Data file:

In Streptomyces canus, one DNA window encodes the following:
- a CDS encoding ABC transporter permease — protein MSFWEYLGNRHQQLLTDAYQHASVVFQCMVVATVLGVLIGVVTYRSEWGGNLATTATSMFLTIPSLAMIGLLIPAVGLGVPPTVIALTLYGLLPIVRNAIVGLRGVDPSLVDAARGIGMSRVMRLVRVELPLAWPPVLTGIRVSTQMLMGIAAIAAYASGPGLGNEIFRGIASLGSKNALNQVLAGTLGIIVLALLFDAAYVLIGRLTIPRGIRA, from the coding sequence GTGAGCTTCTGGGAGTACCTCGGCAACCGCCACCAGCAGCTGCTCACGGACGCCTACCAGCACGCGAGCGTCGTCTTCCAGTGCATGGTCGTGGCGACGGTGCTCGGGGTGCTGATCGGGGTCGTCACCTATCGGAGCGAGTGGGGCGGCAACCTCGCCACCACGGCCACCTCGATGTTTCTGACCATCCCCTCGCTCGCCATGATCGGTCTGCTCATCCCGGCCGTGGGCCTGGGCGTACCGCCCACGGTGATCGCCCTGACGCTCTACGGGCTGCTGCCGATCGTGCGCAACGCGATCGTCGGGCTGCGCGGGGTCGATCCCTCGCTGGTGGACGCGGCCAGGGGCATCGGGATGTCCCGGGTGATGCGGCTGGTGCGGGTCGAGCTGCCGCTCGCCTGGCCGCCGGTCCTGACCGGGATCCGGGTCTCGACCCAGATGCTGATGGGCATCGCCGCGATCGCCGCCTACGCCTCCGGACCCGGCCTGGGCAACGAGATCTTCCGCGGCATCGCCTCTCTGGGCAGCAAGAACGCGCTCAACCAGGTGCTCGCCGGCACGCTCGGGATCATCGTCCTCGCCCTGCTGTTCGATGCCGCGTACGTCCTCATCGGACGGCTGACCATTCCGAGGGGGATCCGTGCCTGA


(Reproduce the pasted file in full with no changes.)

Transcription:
In Streptomyces canus, one DNA window encodes the following:
- a CDS encoding ABC transporter permease — protein MSFWEYLGNRHQQLLTDAYQHASVVFQCMVVATVLGVLIGVVTYRSEWGGNLATTATSMFLTIPSLAMIGLLIPAVGLGVPPTVIALTLYGLLPIVRNAIVGLRGVDPSLVDAARGIGMSRVMRLVRVELPLAWPPVLTGIRVSTQMLMGIAAIAAYASGPGLGNEIFRGIASLGSKNALNQVLAGTLGIIVLALLFDAAYVLIGRLTIPRGIRA, from the coding sequence GTGAGCTTCTGGGAGTACCTCGGCAACCGCCACCAGCAGCTGCTCACGGACGCCTACCAGCACGCGAGCGTCGTCTTCCAGTGCATGGTCGTGGCGACGGTGCTCGGGGTGCTGATCGGGGTCGTCACCTATCGGAGCGAGTGGGGCGGCAACCTCGCCACCACGGCCACCTCGATGTTTCTGACCATCCCCTCGCTCGCCATGATCGGTCTGCTCATCCCGGCCGTGGGCCTGGGCGTACCGCCCACGGTGATCGCCCTGACGCTCTACGGGCTGCTGCCGATCGTGCGCAACGCGATCGTCGGGCTGCGCGGGGTCGATCCCTCGCTGGTGGACGCGGCCAGGGGCATCGGGATGTCCCGGGTGATGCGGCTGGTGCGGGTCGAGCTGCCGCTCGCCTGGCCGCCGGTCCTGACCGGGATCCGGGTCTCGACCCAGATGCTGATGGGCATCGCCGCGATCGCCGCCTACGCCTCCGGACCCGGCCTGGGCAACGAGATCTTCCGCGGCATCGCCTCTCTGGGCAGCAAGAACGCGCTCAACCAGGTGCTCGCCGGCACGCTCGGGATCATCGTCCTCGCCCTGCTGTTCGATGCCGCGTACGTCCTCATCGGACGGCTGACCATTCCGAGGGGGATCCGTGCCTGA